Three weeks ago, I came down with a nasty case of pneumonia. Which, of course, got me thinking about and wondering how our ancestors ever survived this scourge in the past without modern antibiotics (according to some of the death certificates I’ve looked at, many didn’t).
But I digress.
While I was sick, I received a sweet comment from Linda Stufflebean, blogger at Empty Branches on the Family Tree, nominating me for the Blogger Recognition Award. Honestly, I didn’t know these awards were even still going around, but Linda really made my day.
So, this post is my belated thank you to Linda for nominating me. Thank you, Linda! 😊
Following the Rules
Apparently there are a few “rules” for those who accept the award:
Thank the blogger who nominated me.
Write a post to show the award.
Write a brief story on how my blog started.
Share two pieces of advice for new bloggers.
Nominate seven other bloggers for this award.
Comment on each of their blogs to let them know they have been nominated for this award and provide a link to this post.
How I got started as a blogger
I have been blogging for 9 1/2 years and have written many times about how I got started as a blogger. The short version is that I began as a mommyblogger but was terrible at it and turned to genealogy blogging once I discovered that it was a “thing.”
Don’t be afraid – just jump in. We were all new bloggers once, and sure, it’s a bit intimidating to get started. But you can do it! Write what’s in your heart and mind. Ask your readers for assistance when you need it. For help and inspiration, consider joining the GeneaBloggersTRIBE.
Be YOU, Boo. Read other blogs for inspiration and ideas, but keep your blog authentically YOU. There is room in the blogging community for everybody, and you don’t have to blog like anyone else. Plus, you will have a lot more fun with it if you keep it “real.” 😊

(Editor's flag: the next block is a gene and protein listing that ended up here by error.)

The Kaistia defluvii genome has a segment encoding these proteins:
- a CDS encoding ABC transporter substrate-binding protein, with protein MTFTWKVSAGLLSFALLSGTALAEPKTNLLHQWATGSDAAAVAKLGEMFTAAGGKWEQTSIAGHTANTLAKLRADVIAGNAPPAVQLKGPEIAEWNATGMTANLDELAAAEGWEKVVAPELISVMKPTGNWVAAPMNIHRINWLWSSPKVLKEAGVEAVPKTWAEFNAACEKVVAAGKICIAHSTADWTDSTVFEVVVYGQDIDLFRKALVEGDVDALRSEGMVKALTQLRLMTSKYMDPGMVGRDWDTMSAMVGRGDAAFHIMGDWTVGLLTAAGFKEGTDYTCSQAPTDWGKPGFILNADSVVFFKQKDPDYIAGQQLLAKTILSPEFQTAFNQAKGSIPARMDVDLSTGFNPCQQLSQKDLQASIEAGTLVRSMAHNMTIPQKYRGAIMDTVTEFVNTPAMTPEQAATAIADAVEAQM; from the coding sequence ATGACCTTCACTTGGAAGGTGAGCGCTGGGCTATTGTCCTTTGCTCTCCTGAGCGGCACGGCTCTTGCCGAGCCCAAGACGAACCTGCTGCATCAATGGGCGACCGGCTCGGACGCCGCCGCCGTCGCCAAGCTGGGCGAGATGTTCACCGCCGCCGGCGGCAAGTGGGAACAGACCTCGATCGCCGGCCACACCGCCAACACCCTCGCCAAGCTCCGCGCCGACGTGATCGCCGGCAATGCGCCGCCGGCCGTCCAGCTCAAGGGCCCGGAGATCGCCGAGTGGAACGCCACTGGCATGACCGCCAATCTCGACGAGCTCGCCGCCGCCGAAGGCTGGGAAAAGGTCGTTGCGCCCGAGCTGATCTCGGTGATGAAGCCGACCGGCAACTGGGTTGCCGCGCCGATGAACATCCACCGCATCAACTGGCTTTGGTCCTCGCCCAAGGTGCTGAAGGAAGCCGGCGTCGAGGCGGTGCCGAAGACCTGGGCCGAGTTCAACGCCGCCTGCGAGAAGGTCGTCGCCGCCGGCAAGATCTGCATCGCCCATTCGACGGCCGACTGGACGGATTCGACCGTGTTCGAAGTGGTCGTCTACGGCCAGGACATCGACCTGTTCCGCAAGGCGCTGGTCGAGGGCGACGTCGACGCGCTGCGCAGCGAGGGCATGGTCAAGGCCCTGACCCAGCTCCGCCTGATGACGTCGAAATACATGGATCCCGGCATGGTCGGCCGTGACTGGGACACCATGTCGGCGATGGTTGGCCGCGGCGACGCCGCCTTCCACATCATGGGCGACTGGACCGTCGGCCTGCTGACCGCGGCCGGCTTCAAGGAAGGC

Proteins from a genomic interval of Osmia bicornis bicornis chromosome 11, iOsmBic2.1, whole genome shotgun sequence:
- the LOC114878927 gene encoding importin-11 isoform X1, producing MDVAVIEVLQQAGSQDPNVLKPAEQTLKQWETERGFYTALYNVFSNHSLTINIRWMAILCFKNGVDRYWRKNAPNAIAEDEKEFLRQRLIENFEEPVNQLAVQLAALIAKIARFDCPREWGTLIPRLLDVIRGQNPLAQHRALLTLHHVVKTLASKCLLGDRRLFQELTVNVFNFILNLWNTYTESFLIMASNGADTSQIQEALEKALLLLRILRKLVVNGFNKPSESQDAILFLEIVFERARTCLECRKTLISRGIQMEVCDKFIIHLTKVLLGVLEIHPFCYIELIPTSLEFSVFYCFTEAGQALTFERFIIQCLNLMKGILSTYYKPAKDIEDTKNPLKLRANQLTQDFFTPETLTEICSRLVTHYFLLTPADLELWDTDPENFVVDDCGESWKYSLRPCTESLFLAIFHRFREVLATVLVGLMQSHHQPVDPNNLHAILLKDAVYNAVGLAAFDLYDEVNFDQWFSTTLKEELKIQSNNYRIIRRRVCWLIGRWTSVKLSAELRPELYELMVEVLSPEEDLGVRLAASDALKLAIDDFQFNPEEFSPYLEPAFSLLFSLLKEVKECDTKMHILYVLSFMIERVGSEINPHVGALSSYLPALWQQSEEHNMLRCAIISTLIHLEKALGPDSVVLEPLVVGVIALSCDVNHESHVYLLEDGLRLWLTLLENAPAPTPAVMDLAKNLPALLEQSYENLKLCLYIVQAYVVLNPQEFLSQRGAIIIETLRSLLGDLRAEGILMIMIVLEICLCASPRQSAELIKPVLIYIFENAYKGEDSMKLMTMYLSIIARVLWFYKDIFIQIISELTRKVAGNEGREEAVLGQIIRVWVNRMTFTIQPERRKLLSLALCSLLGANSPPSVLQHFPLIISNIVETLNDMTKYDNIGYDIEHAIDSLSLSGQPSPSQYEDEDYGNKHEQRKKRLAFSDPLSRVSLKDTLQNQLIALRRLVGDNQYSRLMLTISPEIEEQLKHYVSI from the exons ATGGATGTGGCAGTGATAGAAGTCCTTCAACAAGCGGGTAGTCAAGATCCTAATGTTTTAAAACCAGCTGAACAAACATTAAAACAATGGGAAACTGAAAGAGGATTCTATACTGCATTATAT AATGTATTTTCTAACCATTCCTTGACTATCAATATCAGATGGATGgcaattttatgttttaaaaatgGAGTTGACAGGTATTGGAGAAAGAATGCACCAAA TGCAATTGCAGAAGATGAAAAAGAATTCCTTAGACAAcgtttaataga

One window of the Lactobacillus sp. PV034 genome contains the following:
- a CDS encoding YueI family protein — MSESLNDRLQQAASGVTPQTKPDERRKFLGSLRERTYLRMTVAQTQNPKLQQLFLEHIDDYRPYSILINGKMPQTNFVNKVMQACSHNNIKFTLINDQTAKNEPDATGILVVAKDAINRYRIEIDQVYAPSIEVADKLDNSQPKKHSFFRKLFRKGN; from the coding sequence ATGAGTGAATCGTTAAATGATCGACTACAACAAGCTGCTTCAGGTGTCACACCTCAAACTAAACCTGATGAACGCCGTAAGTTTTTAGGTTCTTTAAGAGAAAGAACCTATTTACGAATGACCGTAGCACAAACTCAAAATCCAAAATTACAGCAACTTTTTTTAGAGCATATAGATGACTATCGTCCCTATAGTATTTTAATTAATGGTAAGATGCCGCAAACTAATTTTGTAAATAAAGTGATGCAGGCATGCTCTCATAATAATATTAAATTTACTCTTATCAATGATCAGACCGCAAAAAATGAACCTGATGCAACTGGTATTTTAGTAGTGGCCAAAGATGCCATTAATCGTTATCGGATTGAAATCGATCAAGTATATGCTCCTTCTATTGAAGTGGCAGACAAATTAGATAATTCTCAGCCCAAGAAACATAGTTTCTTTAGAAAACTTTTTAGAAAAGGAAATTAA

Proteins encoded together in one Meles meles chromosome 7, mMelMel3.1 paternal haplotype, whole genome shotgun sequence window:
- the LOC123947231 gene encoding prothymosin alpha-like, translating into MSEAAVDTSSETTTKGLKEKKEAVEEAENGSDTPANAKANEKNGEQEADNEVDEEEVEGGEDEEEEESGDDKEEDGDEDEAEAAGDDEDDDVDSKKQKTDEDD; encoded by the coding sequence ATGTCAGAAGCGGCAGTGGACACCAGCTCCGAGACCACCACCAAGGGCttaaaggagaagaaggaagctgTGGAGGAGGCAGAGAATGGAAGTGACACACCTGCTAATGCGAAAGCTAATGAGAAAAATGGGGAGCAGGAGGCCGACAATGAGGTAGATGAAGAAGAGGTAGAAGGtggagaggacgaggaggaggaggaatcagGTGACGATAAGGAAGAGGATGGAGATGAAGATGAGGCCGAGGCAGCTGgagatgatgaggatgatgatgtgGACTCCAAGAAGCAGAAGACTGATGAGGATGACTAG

All of these bloggers have different personalities, perspectives, and styles of writing. Some have been around for a long time; others are new(ish). And if you aren’t following them already, you will definitely want to start!
One of my favorite TV shows started it’s fifth and final season last month: Orphan Black (currently airing on Saturday nights on BBC America).
For those of you who haven’t seen it, Orphan Black tells the story of a young woman who grew up an orphan (obviously) with no knowledge of her biological family. After witnessing the death of another woman who looks exactly like her, she goes searching for answers and eventually learns that she is one of many human CLONES! 😮
Watching Orphan Black got me thinking about DNA and genetic genealogy and all the incredible things it can tell us about ourselves and our ancestors (not that we’re clones, I hope).
So the question for this month is:
Q: Tell us about an amazing DNA discovery you have made.
➡ Have you found new cousins?
➡ New ancestors?
➡ Broke through a brick wall?
➡ Or something even juicier? 😉
Let us know what you did and how you did it!
Haven’t jumped into the gene pool yet?
No problem. There’s an alternate prompt for you!
Q: Who is your CLONE?
In other words, which ancestor are you the most like? Examples include similarities in:
Sense of humor
Location where you live
Be creative! 😊
When you’re ready to join the party, click the blue “Add Link” button at the bottom of this post to add your link.
📌 Previously published posts are acceptable. You don’t have to reinvent the wheel to participate.
Party Etiquette (a.k.a. The Rules):
Bring a Friend – Tell your friends and followers about the Genealogy Blog Party by using Twitter, Facebook, Pinterest, Instagram, or whatever type(s) of social media you use. Social media sharing buttons are located at the bottom of this post.
Visit and comment on at least 3 other links in the party (more is better). Parties are meant to be social events, and we can’t be social without talking to each other!
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As family historians, we are the Keepers of the Memories. We track the movements of our ancestors through time and place: their births, their relationships, their deaths, and hopefully a bit about how they lived their lives.
In many cases, we are also the Keepers of the Stuff. The family group sheets, books, and documents collected by previous family historians. The scrapbooks, the photos, the family movies. Even ephemera like dishes, cookbooks, clothes, and other household items.
Whether they came to us by purpose or by default, these items have been entrusted to our care. And we must preserve them for future generations.
I still have quite a lot to do as far as preserving my family history is concerned, but today I will share what little I have already accomplished, and why.
To be honest, I began thinking about it long and hard after doing a really stupid thing earlier this year: dropping my iPhone into the washing machine.
The worst part of this story isn’t that my phone was destroyed. The worst part is that I lost ALL OF THE PHOTOS I had taken over the past 2 years. 😭